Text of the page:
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Brokerage Firm

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NEWS
January 24, 2000 | By Leonard N. Fleming, INQUIRER STAFF WRITER
B. Kenin Hart, 60, president and founder of the Hart Corp. brokerage firm and a resident of Huntingdon Valley, died Tuesday in a plane crash in Kentucky. Mr. Hart and three others were on their way to tour a factory site when the Beechcraft King Air C-90 crashed about noon as the pilot tried to land at an airport in Somerset, Ky. Mr. Hart began his real estate career at age 18 when he began selling manufacturing facilities for a Philadelphia brokerage firm. At 23, he founded the brokerage firm, a business that now specializes in buying, leasing and selling industrial properties of more than 40,000 square feet.
BUSINESS
January 10, 1987 | By Gary Cohn, Inquirer Staff Writer
A local real-estate brokerage firm has charged that Bell Atlantic Properties reneged on a promise to pay commissions in connection with Bell's $148.7 million acquisition of 41 properites and 300 acres of land from Pitcairn Properties Inc. last year. In a lawsuit filed in U.S. District Court in Philadelphia on Dec. 31, the brokerage firm, Isard-Greenberg Co., said it was seeking $3 million in damages. A spokesman for Bell Atlantic Properties said yesterday that it would be "inappropriate to comment on the allegations because the matter is currently in litigation.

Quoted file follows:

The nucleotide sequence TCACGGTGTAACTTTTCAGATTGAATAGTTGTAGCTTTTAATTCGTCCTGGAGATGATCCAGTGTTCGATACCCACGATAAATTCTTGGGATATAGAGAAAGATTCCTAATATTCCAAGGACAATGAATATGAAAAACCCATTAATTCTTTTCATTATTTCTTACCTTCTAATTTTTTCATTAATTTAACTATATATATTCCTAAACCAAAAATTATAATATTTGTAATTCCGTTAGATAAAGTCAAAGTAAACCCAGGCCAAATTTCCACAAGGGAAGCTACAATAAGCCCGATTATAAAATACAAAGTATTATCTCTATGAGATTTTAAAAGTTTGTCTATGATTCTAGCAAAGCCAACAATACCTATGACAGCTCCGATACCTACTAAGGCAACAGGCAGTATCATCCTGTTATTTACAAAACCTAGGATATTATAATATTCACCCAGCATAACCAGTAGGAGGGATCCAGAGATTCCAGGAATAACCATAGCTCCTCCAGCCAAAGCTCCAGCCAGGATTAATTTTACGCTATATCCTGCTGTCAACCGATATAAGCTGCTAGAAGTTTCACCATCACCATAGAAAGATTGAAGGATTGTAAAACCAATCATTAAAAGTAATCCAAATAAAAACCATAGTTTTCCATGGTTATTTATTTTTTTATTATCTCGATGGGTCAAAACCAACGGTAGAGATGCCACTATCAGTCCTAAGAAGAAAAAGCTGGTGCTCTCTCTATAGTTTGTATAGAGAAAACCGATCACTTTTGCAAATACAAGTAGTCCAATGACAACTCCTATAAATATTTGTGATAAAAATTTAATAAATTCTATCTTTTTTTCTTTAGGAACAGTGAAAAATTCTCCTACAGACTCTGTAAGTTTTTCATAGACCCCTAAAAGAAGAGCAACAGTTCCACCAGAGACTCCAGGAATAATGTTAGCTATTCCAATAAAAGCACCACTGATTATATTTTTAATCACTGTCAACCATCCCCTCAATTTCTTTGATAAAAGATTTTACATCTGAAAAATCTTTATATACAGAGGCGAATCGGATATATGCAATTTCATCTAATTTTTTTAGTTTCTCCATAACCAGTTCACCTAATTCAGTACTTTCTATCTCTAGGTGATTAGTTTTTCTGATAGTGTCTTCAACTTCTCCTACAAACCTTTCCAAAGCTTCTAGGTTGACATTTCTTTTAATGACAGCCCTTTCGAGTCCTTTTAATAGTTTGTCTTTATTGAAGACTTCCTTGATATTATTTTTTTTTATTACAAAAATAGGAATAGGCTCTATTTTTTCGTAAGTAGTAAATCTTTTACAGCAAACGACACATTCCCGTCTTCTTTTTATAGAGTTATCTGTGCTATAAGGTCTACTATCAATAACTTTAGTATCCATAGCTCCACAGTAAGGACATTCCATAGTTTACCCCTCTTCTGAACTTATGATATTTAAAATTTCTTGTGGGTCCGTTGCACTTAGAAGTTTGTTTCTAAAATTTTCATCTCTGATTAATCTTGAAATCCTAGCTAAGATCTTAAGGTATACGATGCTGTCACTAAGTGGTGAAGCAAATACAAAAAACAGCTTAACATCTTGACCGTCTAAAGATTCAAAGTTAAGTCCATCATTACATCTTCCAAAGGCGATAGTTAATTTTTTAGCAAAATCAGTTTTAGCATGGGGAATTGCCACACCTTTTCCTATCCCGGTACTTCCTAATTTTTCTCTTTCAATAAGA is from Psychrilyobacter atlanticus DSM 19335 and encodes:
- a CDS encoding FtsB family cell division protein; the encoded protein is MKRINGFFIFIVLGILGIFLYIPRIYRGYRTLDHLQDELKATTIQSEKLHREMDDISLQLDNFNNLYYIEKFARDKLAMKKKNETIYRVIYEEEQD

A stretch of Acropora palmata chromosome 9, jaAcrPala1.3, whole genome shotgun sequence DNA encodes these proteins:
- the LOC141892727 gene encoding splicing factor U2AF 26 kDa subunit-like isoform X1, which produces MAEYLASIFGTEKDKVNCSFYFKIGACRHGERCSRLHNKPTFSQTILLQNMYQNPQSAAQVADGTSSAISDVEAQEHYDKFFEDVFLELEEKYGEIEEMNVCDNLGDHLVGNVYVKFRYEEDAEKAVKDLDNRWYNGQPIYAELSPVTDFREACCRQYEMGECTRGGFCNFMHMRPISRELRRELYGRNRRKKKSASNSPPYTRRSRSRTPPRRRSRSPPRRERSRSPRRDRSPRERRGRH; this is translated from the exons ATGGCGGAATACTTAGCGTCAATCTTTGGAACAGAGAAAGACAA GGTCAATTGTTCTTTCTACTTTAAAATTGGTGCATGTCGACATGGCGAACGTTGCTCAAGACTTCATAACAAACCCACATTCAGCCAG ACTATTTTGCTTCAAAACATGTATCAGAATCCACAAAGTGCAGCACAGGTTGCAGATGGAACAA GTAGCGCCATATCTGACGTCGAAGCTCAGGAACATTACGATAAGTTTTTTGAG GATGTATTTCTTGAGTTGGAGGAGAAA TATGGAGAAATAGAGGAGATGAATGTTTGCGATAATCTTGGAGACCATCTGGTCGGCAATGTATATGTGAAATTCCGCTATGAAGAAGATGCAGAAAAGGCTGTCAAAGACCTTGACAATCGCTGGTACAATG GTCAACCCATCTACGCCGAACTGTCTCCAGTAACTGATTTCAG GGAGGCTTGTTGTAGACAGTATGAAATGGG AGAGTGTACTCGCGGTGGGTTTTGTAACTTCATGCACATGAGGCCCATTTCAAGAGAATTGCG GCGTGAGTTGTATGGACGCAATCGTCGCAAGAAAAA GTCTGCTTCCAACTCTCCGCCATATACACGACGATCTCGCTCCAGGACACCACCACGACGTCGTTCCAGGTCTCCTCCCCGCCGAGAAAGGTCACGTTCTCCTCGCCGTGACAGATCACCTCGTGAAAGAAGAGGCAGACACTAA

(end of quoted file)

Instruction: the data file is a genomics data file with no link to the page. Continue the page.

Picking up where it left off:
BUSINESS
October 24, 1986 | By Richard Burke, Inquirer Staff Writer
A Montgomery County couple, claiming they lost more than $300,000 of their savings, have filed a suit charging Shearson Lehman Bros. Inc. with securities fraud, negligence, breach of contract and "churning" their stock account. The suit, filed Oct. 10 in U.S. District Court in Philadelphia, accuses the Boston-based brokerage firm of unauthorized and excessive trading in the couple's account for "the sole purpose of generating" commissions. It was the second suit filed this month against Shearson by a Philadelphia- area investor and the third suit since August.
NEWS
January 12, 1996 | By Andy Wallace, INQUIRER STAFF WRITER
Edward J. Tague Jr., 85, a retired trader with the Philadelphia Stock Exchange, died of a cerebral hemorrhage Tuesday at Paoli Memorial Hospital. He began at the stock exchange in 1936 and stayed there until 1976, although he kept his seat on the exchange until last year. From 1952 through 1965, he was a member of the board of governors. During the 1960s, the period of the exchange's greatest growth, he chaired the Committee on Floor Procedure and worked to attract institutional investors.